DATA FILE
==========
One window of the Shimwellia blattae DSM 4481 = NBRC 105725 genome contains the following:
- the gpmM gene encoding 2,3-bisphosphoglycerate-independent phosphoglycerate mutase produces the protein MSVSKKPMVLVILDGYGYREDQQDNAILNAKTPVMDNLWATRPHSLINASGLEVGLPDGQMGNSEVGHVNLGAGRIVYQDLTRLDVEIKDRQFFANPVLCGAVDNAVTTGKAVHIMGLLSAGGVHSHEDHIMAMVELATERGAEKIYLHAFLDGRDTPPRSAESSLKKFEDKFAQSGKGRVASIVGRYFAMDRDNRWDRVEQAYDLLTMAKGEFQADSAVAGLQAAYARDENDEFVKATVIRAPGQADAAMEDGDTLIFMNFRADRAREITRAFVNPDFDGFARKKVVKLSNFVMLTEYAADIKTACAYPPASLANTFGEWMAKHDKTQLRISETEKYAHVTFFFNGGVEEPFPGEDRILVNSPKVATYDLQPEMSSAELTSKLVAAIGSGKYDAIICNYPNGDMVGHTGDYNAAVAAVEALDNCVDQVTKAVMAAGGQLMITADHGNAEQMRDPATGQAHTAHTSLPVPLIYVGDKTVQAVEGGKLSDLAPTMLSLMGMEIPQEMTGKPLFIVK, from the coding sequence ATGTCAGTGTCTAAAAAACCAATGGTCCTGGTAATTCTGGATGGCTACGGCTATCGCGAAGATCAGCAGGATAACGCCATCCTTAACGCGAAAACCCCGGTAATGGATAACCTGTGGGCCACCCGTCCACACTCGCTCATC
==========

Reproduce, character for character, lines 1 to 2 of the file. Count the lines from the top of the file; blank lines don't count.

One window of the Shimwellia blattae DSM 4481 = NBRC 105725 genome contains the following:
- the gpmM gene encoding 2,3-bisphosphoglycerate-independent phosphoglycerate mutase produces the protein MSVSKKPMVLVILDGYGYREDQQDNAILNAKTPVMDNLWATRPHSLINASGLEVGLPDGQMGNSEVGHVNLGAGRIVYQDLTRLDVEIKDRQFFANPVLCGAVDNAVTTGKAVHIMGLLSAGGVHSHEDHIMAMVELATERGAEKIYLHAFLDGRDTPPRSAESSLKKFEDKFAQSGKGRVASIVGRYFAMDRDNRWDRVEQAYDLLTMAKGEFQADSAVAGLQAAYARDENDEFVKATVIRAPGQADAAMEDGDTLIFMNFRADRAREITRAFVNPDFDGFARKKVVKLSNFVMLTEYAADIKTACAYPPASLANTFGEWMAKHDKTQLRISETEKYAHVTFFFNGGVEEPFPGEDRILVNSPKVATYDLQPEMSSAELTSKLVAAIGSGKYDAIICNYPNGDMVGHTGDYNAAVAAVEALDNCVDQVTKAVMAAGGQLMITADHGNAEQMRDPATGQAHTAHTSLPVPLIYVGDKTVQAVEGGKLSDLAPTMLSLMGMEIPQEMTGKPLFIVK, from the coding sequence ATGTCAGTGTCTAAAAAACCAATGGTCCTGGTAATTCTGGATGGCTACGGCTATCGCGAAGATCAGCAGGATAACGCCATCCTTAACGCGAAAACCCCGGTAATGGATAACCTGTGGGCCACCCGTCCACACTCGCTCATC